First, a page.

Last month, I wrote stories about the space programs in Indian and the United Arab Emirates. I learned a lot! For one, the Indian program, called ISRO has been around for decades, quietly building reliable rockets and sending satellites into orbit for telecommunication, telemedicine, and imagining for land management, and disaster relief, etc. For two, the UAE’s space agency is very much focused on the public relations side of things, almost the opposite of India’s. But one of its great hopes is to get students excited about space, which will lead them to STEM careers, and potentially steer the country to economic options that aren’t oil.
There more, to both of these program than that, of course. You can read the stories, published on Slate for Future Tense here:
Why India is Investing in Space
Why the United Arab Emirates is Building a Space Program from Scratch
Last week for Slate I wrote about the ambitious proposal to send small spacecrafts dubbed “starchips” to the Alpha Centauri system. This was a fun article that was actually months in the making, though the news of $100 million funding seemed to come out of nowhere.
I first learned of Phil Lubin’s ideas to use lasers for interstellar travel at the 100 Year Starship symposium last fall. The conference was full of zany proposals, but Lubin’s seemed, somehow, to not be as crazy as some others. His explanations were clear and he acted as surprised as anyone that the physics of relativistic travel for small, laser-propelled spacecraft was sound. (He shopped his calculations around to physicist far and wide–the crankier critic the better–and no one could prove any show stoppers.)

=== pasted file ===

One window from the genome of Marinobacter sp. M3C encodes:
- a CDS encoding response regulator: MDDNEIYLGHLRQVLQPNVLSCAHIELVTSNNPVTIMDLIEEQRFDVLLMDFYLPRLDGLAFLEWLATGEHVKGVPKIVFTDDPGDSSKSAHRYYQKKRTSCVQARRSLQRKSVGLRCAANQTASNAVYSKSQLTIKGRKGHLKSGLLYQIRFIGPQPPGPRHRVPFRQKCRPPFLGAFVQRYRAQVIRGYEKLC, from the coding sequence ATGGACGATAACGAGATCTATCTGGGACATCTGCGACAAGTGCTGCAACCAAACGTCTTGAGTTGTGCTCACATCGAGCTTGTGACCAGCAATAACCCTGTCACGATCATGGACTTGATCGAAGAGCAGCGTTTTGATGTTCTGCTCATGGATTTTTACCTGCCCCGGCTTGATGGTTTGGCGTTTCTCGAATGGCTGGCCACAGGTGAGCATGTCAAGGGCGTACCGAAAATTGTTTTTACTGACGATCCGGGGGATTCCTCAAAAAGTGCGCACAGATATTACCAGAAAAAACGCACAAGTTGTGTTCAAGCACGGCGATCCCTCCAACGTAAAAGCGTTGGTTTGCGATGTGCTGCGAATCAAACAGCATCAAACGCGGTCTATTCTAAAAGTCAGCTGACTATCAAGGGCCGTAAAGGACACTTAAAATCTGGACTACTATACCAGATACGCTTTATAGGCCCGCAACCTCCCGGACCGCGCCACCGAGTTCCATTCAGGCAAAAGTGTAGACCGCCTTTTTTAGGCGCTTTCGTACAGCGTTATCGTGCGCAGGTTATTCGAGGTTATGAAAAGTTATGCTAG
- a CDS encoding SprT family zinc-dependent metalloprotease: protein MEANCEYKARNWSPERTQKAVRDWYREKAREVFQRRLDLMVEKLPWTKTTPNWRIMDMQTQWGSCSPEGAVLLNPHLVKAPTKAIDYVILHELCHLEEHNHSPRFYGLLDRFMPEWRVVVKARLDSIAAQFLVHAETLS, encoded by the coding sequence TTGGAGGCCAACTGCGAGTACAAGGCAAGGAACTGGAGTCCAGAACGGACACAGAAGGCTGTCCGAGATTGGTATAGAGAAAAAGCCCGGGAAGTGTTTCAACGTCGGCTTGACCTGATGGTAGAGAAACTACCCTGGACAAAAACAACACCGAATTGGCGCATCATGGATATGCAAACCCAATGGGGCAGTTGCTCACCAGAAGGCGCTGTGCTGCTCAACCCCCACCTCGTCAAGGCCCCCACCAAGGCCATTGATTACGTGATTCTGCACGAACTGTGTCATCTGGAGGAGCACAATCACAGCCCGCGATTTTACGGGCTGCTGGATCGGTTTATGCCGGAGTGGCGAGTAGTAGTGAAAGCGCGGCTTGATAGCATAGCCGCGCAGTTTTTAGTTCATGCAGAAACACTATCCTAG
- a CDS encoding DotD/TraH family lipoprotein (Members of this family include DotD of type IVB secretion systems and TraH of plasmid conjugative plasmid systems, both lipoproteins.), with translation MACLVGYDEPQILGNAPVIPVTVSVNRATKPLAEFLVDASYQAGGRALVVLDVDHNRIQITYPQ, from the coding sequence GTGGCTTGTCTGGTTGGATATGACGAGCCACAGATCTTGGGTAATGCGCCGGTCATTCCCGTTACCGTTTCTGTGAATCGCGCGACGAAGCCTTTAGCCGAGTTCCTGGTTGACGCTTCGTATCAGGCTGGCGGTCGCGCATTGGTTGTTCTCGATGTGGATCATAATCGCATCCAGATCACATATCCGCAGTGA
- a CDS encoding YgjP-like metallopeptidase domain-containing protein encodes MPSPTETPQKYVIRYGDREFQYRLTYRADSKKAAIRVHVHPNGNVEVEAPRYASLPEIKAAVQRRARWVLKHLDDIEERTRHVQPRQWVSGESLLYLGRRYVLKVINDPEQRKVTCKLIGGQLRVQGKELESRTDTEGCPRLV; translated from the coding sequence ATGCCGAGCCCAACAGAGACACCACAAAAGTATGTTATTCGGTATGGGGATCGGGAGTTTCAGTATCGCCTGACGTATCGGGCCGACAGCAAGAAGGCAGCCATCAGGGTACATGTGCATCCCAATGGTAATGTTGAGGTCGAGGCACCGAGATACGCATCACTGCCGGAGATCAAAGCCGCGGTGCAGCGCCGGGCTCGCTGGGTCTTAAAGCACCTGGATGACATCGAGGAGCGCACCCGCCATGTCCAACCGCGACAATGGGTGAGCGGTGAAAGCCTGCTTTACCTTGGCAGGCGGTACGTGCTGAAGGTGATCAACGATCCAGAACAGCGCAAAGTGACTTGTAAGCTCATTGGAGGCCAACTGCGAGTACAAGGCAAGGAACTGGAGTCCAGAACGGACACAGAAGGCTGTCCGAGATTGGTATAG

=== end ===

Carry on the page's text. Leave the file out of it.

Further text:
Skeptics will say that laser-based space travel will never get enough money to actually fly. I suspect this might be the case. Still, there’s no doubt it’s an inspired and inspiring idea.
Check out the Slate article here.
Check out Lubin’s extensive roadmap for interstellar flight here.
Check out this fun article from 1960 about a different but related kind of photon propulsion here.
Last month I got an email from Max Nesterak, a journalist at NPR who works on the podcast called Hidden Brain. He had read my piece in Aeon about being bored during the the four-month isolation mission back in 2013, and wanted to know what it was like to be so bored. So I told him.
Here’s a sample:
Kate Green is a science journalist. She spent four months living in this tiny dome with five others. She wrote about her experience in Aeon.
She says that before she went in, she considered herself a person who never got bored.
“Well, things wear on you over the course of four months.” Green says. “And by things I mean a static environment. We were talking to the same five people every single day. Our home was a white dome with puffy walls that did not change day to day.”
Listen to the full podcast here.
After a long delay, here is a post about the very-fun-to-research piece I wrote for Lucky Peach about the food marathon swimmers eat when they swim for a hours on end.
Check it out here.
I have a new piece up at The Atlantic about a better wound dressing for deep cuts, lacerations and burns. These dressings–which can be 3-D printed into customizable shapes and have been shown to significantly reduce the time it takes a wound to heal–are being developed by an Aurora, CO company called Sharklet Technologies.
Last fall, Chelsea Magin of Sharklet presented the product-in-development at the 100 Year Starship Symposium. Clearly, better dressings aren’t just good for an imaginary starship. They could also be used on in hospital burn units, on battlefields, or anywhere else resources are limited and healing quickly is critical.
Details on how the dressing works and what sharks have to do with it are in the full article here.